New legislation aims to prevent officers resigning during misconduct proceedings

Police officers will no longer be able to resign to avoid disciplinary proceedings under proposed new laws in Scotland.

Jun 7, 2023
By Paul Jacques

The Scottish government’s Police (Ethics, Conduct and Scrutiny) (Scotland) Bill has been introduced to Parliament with the aim of ensuring allegations of misconduct are dealt with more transparently and effectively.

It also aims to strengthen public confidence in standards of police conduct.

If passed by MSPs, the legislation would also see the outcomes of misconduct hearings published online and stop officers guilty of gross misconduct from being re-employed in policing by placing them on barred lists.

Officers facing an allegation of misconduct will be put on an advisory list to ensures they can no longer resign to avoid being held to account for gross misconduct allegations.

The new arrangements will be underpinned by placing the code of ethics, which sets out expectations of behaviour, in statute.

To oversee these standards, the role of the independent Police Investigations and Review Commissioner (PIRC) will be significantly enhanced.

The Scottish government said the Bill will deliver the majority of the remaining legislative recommendations made by former Lord Advocate, Dame Elish Angiolini, in her independent review into how police complaints and allegations of misconduct should be handled.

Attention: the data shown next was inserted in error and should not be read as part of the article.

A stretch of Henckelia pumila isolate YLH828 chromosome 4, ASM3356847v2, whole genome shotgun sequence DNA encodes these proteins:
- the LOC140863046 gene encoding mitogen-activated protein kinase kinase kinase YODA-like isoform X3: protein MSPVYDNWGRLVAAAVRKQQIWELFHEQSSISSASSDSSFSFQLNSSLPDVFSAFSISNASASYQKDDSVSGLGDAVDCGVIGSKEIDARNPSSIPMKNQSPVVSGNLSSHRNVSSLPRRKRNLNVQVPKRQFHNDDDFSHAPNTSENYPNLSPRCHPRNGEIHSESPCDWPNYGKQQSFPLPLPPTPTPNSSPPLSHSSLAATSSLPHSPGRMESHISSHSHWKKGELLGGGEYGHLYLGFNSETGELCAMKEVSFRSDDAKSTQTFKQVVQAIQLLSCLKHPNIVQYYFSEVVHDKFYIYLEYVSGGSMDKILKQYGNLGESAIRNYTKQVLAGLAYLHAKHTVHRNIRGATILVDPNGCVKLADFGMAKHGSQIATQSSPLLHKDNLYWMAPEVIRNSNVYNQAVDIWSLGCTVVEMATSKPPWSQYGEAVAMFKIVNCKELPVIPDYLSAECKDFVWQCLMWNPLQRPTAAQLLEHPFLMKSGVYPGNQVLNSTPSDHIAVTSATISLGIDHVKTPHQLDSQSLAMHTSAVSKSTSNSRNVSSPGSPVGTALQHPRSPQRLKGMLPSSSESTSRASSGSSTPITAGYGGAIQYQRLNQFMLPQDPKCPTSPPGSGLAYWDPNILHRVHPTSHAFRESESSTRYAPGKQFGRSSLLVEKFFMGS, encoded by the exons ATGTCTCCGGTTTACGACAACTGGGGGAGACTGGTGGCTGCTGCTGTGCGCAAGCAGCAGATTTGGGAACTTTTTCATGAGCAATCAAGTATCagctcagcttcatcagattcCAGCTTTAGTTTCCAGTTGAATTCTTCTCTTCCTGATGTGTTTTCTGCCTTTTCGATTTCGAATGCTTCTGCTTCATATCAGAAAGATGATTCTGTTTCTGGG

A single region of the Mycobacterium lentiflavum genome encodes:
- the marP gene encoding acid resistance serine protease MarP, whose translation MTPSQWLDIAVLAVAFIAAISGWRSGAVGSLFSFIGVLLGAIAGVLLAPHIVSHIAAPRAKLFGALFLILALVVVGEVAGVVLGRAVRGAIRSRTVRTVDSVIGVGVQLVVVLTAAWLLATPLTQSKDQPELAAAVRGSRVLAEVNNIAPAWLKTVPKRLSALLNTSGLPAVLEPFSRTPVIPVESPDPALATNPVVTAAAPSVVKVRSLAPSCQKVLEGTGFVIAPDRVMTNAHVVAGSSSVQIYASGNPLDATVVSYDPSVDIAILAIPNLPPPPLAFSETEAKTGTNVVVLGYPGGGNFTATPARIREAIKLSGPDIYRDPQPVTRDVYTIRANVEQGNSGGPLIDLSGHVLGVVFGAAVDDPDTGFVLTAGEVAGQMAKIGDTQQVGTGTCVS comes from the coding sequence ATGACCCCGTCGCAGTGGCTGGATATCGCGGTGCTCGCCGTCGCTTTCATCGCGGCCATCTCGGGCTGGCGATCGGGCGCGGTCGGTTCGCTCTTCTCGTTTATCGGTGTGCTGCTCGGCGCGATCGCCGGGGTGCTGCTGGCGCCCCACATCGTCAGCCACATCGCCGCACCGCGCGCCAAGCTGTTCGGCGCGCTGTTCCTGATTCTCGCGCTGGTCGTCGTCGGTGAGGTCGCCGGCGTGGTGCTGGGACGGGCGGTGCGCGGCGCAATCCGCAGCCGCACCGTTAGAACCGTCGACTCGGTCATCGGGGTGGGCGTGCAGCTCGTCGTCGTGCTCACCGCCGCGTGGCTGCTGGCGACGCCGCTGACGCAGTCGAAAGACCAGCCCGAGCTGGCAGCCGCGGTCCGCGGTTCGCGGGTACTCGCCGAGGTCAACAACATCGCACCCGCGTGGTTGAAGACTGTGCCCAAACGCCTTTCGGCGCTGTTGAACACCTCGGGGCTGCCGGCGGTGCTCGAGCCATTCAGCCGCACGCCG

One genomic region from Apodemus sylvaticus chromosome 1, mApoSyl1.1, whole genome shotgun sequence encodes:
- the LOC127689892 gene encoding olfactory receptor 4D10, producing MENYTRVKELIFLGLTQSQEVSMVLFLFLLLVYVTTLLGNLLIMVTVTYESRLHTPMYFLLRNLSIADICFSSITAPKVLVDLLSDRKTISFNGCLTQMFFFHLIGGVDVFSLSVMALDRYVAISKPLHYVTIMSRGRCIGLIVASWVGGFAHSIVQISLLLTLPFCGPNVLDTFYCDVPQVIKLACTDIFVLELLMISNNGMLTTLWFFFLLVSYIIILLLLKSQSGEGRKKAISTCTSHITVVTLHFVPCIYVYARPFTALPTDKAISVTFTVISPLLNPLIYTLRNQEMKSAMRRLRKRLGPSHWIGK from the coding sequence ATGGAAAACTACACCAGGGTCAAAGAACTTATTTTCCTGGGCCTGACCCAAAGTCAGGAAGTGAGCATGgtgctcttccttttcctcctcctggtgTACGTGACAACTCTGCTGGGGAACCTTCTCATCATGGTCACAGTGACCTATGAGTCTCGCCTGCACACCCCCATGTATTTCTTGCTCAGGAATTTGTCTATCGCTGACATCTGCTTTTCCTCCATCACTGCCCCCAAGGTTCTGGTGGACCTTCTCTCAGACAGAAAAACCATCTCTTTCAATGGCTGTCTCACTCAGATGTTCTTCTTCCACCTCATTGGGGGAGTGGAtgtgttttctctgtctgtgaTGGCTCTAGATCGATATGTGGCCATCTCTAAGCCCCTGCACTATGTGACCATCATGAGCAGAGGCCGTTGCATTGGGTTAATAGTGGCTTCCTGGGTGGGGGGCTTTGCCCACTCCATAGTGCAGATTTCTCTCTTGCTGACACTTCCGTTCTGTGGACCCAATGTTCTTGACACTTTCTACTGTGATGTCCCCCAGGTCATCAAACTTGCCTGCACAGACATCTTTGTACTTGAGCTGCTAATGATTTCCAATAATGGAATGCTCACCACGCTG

Figures published earlier this year after a Freedom of Information request by BBC Newsnight revealed 47 officers in Scotland had resigned or retired during misconduct proceedings against them since 2019, while there were 332 allegations of gross misconduct and 1,182 misconduct complaints.

Cabinet Secretary for Justice and Home Affairs Angela Constance said: “Scotland is well served by the exceptional dedication and commitment of Scotland’s police officers and the work they do every day to keep communities safe.

“However, if things go wrong, the police must be held to account and improvements made. The principle of policing by consent, so central to our justice system, is built on this accountability. It is also in the interests of both the public and of the policing family.

“This Bill, if passed, will help strengthen public confidence for example by ensuring officers can no longer resign to avoid being held to account for gross misconduct allegations against them.

“The vital safeguards set out in this legislation will enhance the professional service already delivered by officers, as they perform their privileged duties to keep us all safe.”

In England and Wales, the Policing and Crime Act 2017 extends the disciplinary system to former officers, so the proceedings continue even if the officer leaves their post.

The Scottish government says its Police (Ethics, Conduct and Scrutiny) (Scotland) Bill builds on the “significant non-legislative improvements” already implemented by policing partners.

A review was commissioned in 2018, five years after the creation of Police Scotland, the Scottish Police Authority and the PIRC, to look at how the structures and processes for complaints handling, investigations and misconduct issues were developing around the unified police service, which marked its tenth anniversary in April this year.

The review sought to bring greater fairness, transparency, accountability, and proportionality to the police complaints process, while protecting the human rights of everyone involved.

Related News

Copyright © 2024 Police Professional